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memory percentage
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Thread: memory percentage

  1. #1

    memory percentage

    This is the output of ps -A u.

    USER PID %CPU %MEM VSZ RSS TTY STAT START TIME COMMAND
    oot 5732 0.0 52.0 142600 134196 ? S May14 0:00 /usr/local/WSE/WebsenseEnterprise/openserverd
    root 5735 0.0 52.0 142600 134196 ? S May14 0:00 /usr/local/WSE/WebsenseEnterprise/openserverd
    root 5736 0.0 52.0 142600 134196 ? S May14 0:00 /usr/local/WSE/WebsenseEnterprise/openserverd

    It says that openserverd uses 52.0 ...of memory. I try to figure out what is this 52.0 is?
    52.0 mb (doubtful)
    52.K ?
    52 bites?

  2. #2
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    Re: memory percentage

    52 memory allocation units .....

    One memory allocation units can have different sizes. But majorly, there are only 4K per units. It also depends on the memory allocation size defined by the program but like I said the most majority of program codes call for 4K units.

    You have three processes so it's 3X4X52.

  3. #3

    Re: memory percentage

    Wow, don't they have some -h switch for human format? :-)
    And I guess top has it displayed in allocations units either under %MEM...

    When program request 1 allocation unit it doesn't actually need all 4K, it may need only 2K but it will request 4K anyway cause this is the size of memory allocation unit, right?
    In this case we van deal with a lot of 'fragmented' memory blocks. On Novell servers there is a porcess 'Garbage Collection' that runs once in a while and collects fragmented memory and rearrages it into contigious memory space, so other processes can use this freed memory.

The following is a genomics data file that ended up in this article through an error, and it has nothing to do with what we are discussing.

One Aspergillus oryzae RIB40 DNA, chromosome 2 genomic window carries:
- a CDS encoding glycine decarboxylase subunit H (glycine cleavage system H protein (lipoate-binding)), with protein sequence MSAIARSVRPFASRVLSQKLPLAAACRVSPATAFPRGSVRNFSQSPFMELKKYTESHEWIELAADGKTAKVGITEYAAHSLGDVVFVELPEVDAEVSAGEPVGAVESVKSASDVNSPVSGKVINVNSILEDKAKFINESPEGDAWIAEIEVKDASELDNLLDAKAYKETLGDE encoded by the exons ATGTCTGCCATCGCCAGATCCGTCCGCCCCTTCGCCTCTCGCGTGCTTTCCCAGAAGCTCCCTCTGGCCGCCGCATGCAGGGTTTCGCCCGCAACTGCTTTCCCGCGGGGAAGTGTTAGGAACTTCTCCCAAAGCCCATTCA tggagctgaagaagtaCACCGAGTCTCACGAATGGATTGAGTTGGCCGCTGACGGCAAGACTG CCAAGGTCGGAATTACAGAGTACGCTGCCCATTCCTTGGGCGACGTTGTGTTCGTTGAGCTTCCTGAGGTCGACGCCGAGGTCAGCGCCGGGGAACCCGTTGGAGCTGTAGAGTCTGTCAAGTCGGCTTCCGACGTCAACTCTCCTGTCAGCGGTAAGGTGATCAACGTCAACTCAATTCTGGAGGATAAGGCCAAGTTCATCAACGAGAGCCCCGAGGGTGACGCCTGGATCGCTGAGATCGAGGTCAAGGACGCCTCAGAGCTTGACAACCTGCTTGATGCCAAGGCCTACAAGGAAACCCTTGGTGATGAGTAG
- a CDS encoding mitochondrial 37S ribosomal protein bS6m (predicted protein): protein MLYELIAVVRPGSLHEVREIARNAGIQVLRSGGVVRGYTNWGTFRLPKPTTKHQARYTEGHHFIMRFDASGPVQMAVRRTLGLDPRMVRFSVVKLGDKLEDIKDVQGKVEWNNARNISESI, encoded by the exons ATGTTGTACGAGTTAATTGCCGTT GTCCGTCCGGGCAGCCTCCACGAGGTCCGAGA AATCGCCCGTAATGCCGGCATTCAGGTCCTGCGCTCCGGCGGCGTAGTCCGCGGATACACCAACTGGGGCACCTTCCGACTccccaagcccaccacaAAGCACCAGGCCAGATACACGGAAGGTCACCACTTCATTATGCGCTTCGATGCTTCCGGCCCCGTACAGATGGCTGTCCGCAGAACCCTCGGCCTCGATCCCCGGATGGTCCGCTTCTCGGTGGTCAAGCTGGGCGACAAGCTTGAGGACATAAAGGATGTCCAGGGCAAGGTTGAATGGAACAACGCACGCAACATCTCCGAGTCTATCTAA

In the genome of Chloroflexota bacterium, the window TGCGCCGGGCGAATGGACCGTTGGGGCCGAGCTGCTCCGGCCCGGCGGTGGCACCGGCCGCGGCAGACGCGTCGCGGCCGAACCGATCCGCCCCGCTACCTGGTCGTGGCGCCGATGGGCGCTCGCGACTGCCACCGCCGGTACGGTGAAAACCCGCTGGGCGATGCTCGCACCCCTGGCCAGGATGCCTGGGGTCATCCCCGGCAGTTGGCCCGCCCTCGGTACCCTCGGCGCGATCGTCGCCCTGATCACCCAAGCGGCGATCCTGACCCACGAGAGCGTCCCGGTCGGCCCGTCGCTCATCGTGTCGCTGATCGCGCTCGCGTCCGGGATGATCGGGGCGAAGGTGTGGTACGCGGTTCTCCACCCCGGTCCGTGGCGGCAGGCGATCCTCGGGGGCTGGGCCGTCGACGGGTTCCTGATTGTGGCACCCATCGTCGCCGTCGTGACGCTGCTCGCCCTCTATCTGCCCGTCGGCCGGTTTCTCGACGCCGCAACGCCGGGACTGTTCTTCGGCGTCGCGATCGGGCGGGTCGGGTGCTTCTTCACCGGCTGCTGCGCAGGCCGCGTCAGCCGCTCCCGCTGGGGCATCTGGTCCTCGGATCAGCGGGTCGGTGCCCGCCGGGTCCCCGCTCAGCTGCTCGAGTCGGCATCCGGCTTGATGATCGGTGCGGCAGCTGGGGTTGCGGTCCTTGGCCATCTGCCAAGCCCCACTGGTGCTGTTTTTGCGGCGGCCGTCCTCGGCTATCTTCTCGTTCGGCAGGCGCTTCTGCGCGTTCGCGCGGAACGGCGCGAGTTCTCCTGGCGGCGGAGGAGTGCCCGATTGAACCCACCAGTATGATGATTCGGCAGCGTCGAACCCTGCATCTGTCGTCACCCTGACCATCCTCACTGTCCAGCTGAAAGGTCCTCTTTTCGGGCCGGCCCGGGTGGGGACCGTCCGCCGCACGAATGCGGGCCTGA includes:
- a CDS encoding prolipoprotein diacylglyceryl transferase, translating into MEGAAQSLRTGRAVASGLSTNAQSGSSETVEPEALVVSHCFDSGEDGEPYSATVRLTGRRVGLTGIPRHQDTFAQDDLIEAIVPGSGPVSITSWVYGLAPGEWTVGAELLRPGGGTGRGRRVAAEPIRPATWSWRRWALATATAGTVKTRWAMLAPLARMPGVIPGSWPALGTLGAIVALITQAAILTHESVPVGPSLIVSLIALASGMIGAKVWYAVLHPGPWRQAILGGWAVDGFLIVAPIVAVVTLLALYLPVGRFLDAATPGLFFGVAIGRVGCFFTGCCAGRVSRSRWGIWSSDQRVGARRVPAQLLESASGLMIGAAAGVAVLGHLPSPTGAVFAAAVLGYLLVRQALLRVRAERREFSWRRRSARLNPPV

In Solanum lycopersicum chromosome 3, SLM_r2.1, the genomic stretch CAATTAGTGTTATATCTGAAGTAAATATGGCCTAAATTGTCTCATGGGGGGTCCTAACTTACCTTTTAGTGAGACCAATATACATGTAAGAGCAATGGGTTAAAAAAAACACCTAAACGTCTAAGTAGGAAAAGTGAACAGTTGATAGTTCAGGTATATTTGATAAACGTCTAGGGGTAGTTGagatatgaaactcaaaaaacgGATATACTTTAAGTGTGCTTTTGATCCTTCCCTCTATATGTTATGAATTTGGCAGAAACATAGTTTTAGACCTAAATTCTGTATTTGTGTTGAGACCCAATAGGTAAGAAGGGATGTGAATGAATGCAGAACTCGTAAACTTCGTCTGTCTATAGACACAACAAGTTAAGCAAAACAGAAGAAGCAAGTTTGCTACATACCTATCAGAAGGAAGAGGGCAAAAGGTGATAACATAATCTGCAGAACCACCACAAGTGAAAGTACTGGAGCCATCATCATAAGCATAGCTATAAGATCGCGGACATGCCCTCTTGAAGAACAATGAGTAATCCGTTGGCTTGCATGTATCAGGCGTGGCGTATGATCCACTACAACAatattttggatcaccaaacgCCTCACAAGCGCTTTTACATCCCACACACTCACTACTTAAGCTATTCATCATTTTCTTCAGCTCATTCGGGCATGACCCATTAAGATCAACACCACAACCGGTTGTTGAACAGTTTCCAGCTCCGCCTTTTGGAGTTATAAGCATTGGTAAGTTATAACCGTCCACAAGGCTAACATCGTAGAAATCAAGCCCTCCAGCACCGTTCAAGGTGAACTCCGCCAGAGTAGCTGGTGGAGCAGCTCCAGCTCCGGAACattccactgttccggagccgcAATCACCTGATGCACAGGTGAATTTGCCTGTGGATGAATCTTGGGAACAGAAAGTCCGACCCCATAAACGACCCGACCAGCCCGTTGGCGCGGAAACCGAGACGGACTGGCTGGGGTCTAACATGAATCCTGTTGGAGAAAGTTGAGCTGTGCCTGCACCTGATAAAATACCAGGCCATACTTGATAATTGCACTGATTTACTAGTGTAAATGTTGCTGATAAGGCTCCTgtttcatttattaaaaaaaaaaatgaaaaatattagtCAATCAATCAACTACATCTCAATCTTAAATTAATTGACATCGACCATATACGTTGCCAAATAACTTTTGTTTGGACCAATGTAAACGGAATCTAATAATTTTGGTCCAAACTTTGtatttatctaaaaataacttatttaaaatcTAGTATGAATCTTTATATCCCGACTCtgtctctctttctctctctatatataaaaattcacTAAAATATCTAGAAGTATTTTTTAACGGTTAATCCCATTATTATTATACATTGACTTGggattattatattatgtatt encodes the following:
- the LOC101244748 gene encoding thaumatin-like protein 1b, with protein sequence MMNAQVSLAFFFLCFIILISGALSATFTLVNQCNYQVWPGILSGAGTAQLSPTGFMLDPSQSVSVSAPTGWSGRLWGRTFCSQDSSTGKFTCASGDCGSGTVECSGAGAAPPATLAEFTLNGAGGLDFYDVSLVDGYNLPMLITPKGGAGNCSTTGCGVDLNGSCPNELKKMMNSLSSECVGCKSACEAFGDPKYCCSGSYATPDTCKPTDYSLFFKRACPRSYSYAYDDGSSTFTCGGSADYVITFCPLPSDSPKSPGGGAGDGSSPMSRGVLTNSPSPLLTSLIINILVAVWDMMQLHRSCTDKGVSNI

Is there any something like that on Linux? Otherwise the program can request 52 allocation units but in fact it will use only half of memory requested, right?
    Correct me if I'm wrong here....
    thx


  4. #4
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    Re: memory percentage


    Wow, don't they have some -h switch for human format? :-)
    No. Because memory is a dynamic units so it's very hard to do it in human readable formats. Unlike hard disk sizes ( which depends on only the file system ), memory allocation can be different from process to process and OS to OS.

    When program request 1 allocation unit it doesn't actually need all 4K, it may need only 2K but it will request 4K anyway cause this is the size of memory allocation unit, right?
    Correct. It is the base unit. There is no way to change it. It's also true for storage units such as files in your HDD. One file may need only 22K but your OS will reserve HDD units of 6 times with 4K space so it actually takes up 24K space to store 22K file.

    On Novell servers there is a porcess 'Garbage Collection' that runs once in a while and collects fragmented memory and rearrages it into contigious memory space, so other processes can use this freed memory.
    Is there any something like that on Linux?
    No need. Linux ( and most Unix OSes ) will do dynamic allocation of memories and update pointers only. The physical occupant of memory is not important to the OS. And also, since they are based on C code, C have some function calls that free up memory after not being used ( such as Calloc functions )...

    Otherwise the program can request 52 allocation units but in fact it will use only half of memory requested, right?
    Yes but it is still owned by the program process and OS have no way of taking it back unless your program give it up to the control of the OS. It all depends on how your program is designed. And that's what makes some programs superior than the others. It's all depends on the programmers behind the program and that's why open source programs are far more better in handling of your system resources than closed source ones since many programmers will combine thier ideas and select the best instead of a few programmers in commercial companies.

  5. #5

    Re: memory percentage

    Great , thanks.

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